Project Loon is an audacious concept dreamt up in Google's secretive X lab to connect remote regions of the world through high-flying communications balloons. Now headed up by Google's parent company, Alphabet, the balloons have been green-lighted to take flight over Puerto Rico as the island still reels from the devastation of Hurricanes Irma and Maria.
The idea behind Project Loon is to use a fleet of solar-powered balloons fitted with communications gear to form networks in the stratosphere, where they provide connectivity to those on the ground below. Alphabet has tested the balloons in New Zealand and Brazil, while the company has agreements with Sri Lanka and Indonesia to one day deploy them over those countries, too.
With around 83 percent of Puerto Rico currently without cell service, the Federal Communications Commission has now granted Alphabet an experimental license to put its balloons in the air over the island.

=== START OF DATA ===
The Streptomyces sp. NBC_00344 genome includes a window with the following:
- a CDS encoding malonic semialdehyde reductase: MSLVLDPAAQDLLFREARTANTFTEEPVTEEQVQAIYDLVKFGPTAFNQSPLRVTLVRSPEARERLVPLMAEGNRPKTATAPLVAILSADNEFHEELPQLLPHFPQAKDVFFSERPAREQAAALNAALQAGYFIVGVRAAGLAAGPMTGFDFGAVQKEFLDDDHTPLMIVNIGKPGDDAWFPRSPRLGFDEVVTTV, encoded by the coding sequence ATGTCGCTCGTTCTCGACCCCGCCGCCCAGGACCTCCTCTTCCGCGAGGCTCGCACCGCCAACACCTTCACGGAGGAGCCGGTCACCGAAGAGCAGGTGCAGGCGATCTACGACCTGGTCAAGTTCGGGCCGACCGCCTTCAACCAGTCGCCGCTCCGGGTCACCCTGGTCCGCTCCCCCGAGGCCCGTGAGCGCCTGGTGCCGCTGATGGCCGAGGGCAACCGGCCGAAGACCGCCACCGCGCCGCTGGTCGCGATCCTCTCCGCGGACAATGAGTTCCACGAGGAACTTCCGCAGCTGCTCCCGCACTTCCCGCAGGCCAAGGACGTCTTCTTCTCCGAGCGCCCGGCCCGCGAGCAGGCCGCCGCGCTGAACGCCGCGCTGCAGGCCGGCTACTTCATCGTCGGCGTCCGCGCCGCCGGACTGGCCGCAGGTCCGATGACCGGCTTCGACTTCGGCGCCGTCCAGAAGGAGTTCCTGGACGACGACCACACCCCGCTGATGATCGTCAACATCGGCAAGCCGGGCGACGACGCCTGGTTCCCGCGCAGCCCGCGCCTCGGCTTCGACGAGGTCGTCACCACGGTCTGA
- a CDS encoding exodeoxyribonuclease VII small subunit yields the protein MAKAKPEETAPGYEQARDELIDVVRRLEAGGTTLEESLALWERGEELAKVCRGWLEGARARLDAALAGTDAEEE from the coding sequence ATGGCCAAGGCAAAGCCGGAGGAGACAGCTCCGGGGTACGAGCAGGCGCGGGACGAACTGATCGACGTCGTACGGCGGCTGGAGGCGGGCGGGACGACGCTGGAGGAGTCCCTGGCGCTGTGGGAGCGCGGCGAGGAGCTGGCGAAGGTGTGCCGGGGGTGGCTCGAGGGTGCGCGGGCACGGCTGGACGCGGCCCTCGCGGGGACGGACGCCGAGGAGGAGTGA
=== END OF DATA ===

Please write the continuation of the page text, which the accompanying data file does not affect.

Disaster relief is still relatively new territory for Project Loon, though it did have recent success using its stratospheric balloons in Peru. With communications infrastructure on the ground knocked out by extreme rain and flooding earlier in the year, Project Loon teamed up with local carrier Telefonica and provided internet connections to tens of thousands of Peruvians over an area around the size of Switzerland.
Project Loon will again team up with local mobile carriers, and work with them to restore communications in both Puerto Rico and the nearby US Virgin Islands. It has been granted a license to operate through until April of next year.
Want a cleaner, faster loading and ad free reading experience?
Try New Atlas Plus. Learn more